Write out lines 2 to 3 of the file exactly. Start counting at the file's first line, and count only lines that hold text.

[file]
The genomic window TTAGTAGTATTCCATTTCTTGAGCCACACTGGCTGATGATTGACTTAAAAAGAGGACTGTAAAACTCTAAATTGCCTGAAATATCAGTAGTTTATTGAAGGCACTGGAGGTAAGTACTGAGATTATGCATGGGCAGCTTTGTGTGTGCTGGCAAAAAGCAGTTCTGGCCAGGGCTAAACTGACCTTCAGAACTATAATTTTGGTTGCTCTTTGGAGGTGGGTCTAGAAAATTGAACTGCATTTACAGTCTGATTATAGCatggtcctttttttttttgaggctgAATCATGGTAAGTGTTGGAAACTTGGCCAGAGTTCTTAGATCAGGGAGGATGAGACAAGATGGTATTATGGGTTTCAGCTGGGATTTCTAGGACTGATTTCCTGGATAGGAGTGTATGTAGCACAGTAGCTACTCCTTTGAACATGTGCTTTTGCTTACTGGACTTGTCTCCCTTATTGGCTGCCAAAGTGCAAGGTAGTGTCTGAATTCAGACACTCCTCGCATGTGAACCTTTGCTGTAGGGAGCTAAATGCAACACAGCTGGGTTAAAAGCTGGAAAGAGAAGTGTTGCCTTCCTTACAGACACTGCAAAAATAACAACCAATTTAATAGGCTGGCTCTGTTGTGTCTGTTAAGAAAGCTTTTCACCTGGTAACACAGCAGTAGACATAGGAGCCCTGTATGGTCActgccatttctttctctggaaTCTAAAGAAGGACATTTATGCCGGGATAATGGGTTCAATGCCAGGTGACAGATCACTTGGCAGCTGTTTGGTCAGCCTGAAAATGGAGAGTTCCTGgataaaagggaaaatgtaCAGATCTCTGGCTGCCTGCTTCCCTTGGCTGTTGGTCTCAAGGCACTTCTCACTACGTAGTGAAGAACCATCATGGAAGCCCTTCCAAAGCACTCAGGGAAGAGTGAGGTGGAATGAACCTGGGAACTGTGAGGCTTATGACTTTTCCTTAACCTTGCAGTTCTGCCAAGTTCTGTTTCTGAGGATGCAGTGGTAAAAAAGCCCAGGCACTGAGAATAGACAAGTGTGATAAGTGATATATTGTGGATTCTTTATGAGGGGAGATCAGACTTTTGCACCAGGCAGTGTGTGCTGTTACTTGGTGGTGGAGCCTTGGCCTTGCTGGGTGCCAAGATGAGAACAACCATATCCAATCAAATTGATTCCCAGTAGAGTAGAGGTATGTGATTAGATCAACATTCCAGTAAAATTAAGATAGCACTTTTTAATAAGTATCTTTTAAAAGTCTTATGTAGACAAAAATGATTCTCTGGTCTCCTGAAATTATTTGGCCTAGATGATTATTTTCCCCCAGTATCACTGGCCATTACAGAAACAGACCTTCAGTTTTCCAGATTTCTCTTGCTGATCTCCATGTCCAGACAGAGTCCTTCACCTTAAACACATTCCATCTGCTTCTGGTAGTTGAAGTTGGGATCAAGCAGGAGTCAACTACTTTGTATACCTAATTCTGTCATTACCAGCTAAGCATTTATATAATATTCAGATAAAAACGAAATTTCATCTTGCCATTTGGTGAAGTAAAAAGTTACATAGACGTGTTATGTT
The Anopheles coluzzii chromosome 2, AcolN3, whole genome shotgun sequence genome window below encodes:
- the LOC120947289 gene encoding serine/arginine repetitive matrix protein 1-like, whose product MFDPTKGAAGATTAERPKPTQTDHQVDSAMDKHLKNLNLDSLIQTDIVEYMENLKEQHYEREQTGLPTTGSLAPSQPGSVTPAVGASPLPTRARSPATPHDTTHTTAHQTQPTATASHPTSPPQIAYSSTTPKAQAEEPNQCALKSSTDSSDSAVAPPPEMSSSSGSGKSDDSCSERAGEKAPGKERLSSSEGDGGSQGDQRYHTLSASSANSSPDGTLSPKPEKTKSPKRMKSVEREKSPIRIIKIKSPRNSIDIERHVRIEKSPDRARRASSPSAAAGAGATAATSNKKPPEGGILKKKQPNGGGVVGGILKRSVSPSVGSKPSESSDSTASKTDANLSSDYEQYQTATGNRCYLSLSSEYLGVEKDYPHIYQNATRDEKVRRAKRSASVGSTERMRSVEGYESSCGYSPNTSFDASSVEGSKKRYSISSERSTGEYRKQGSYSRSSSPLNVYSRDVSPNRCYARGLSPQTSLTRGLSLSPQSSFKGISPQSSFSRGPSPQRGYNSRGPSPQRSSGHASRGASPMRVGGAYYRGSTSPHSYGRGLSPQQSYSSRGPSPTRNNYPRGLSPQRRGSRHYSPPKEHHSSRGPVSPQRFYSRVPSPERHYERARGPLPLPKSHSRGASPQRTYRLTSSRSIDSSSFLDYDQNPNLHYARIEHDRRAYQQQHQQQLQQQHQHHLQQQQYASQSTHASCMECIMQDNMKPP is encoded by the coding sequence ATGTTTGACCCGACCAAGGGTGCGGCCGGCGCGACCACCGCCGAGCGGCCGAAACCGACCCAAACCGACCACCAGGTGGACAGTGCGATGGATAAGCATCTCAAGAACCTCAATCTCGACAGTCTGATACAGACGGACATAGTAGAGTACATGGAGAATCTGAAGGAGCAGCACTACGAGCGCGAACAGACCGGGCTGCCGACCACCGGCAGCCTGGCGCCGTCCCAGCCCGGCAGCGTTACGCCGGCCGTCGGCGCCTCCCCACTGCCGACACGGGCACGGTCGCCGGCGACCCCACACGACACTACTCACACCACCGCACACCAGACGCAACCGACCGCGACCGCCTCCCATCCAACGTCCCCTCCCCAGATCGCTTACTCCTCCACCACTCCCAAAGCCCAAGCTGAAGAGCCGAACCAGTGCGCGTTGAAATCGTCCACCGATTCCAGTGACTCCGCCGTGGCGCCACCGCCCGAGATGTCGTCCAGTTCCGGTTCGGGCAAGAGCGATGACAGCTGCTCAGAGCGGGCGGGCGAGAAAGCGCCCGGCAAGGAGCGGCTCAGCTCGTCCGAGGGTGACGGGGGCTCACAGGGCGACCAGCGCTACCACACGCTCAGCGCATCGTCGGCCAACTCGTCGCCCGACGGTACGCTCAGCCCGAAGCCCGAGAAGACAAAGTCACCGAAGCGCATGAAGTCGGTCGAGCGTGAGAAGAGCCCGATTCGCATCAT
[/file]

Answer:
The Anopheles coluzzii chromosome 2, AcolN3, whole genome shotgun sequence genome window below encodes:
- the LOC120947289 gene encoding serine/arginine repetitive matrix protein 1-like, whose product MFDPTKGAAGATTAERPKPTQTDHQVDSAMDKHLKNLNLDSLIQTDIVEYMENLKEQHYEREQTGLPTTGSLAPSQPGSVTPAVGASPLPTRARSPATPHDTTHTTAHQTQPTATASHPTSPPQIAYSSTTPKAQAEEPNQCALKSSTDSSDSAVAPPPEMSSSSGSGKSDDSCSERAGEKAPGKERLSSSEGDGGSQGDQRYHTLSASSANSSPDGTLSPKPEKTKSPKRMKSVEREKSPIRIIKIKSPRNSIDIERHVRIEKSPDRARRASSPSAAAGAGATAATSNKKPPEGGILKKKQPNGGGVVGGILKRSVSPSVGSKPSESSDSTASKTDANLSSDYEQYQTATGNRCYLSLSSEYLGVEKDYPHIYQNATRDEKVRRAKRSASVGSTERMRSVEGYESSCGYSPNTSFDASSVEGSKKRYSISSERSTGEYRKQGSYSRSSSPLNVYSRDVSPNRCYARGLSPQTSLTRGLSLSPQSSFKGISPQSSFSRGPSPQRGYNSRGPSPQRSSGHASRGASPMRVGGAYYRGSTSPHSYGRGLSPQQSYSSRGPSPTRNNYPRGLSPQRRGSRHYSPPKEHHSSRGPVSPQRFYSRVPSPERHYERARGPLPLPKSHSRGASPQRTYRLTSSRSIDSSSFLDYDQNPNLHYARIEHDRRAYQQQHQQQLQQQHQHHLQQQQYASQSTHASCMECIMQDNMKPP is encoded by the coding sequence ATGTTTGACCCGACCAAGGGTGCGGCCGGCGCGACCACCGCCGAGCGGCCGAAACCGACCCAAACCGACCACCAGGTGGACAGTGCGATGGATAAGCATCTCAAGAACCTCAATCTCGACAGTCTGATACAGACGGACATAGTAGAGTACATGGAGAATCTGAAGGAGCAGCACTACGAGCGCGAACAGACCGGGCTGCCGACCACCGGCAGCCTGGCGCCGTCCCAGCCCGGCAGCGTTACGCCGGCCGTCGGCGCCTCCCCACTGCCGACACGGGCACGGTCGCCGGCGACCCCACACGACACTACTCACACCACCGCACACCAGACGCAACCGACCGCGACCGCCTCCCATCCAACGTCCCCTCCCCAGATCGCTTACTCCTCCACCACTCCCAAAGCCCAAGCTGAAGAGCCGAACCAGTGCGCGTTGAAATCGTCCACCGATTCCAGTGACTCCGCCGTGGCGCCACCGCCCGAGATGTCGTCCAGTTCCGGTTCGGGCAAGAGCGATGACAGCTGCTCAGAGCGGGCGGGCGAGAAAGCGCCCGGCAAGGAGCGGCTCAGCTCGTCCGAGGGTGACGGGGGCTCACAGGGCGACCAGCGCTACCACACGCTCAGCGCATCGTCGGCCAACTCGTCGCCCGACGGTACGCTCAGCCCGAAGCCCGAGAAGACAAAGTCACCGAAGCGCATGAAGTCGGTCGAGCGTGAGAAGAGCCCGATTCGCATCAT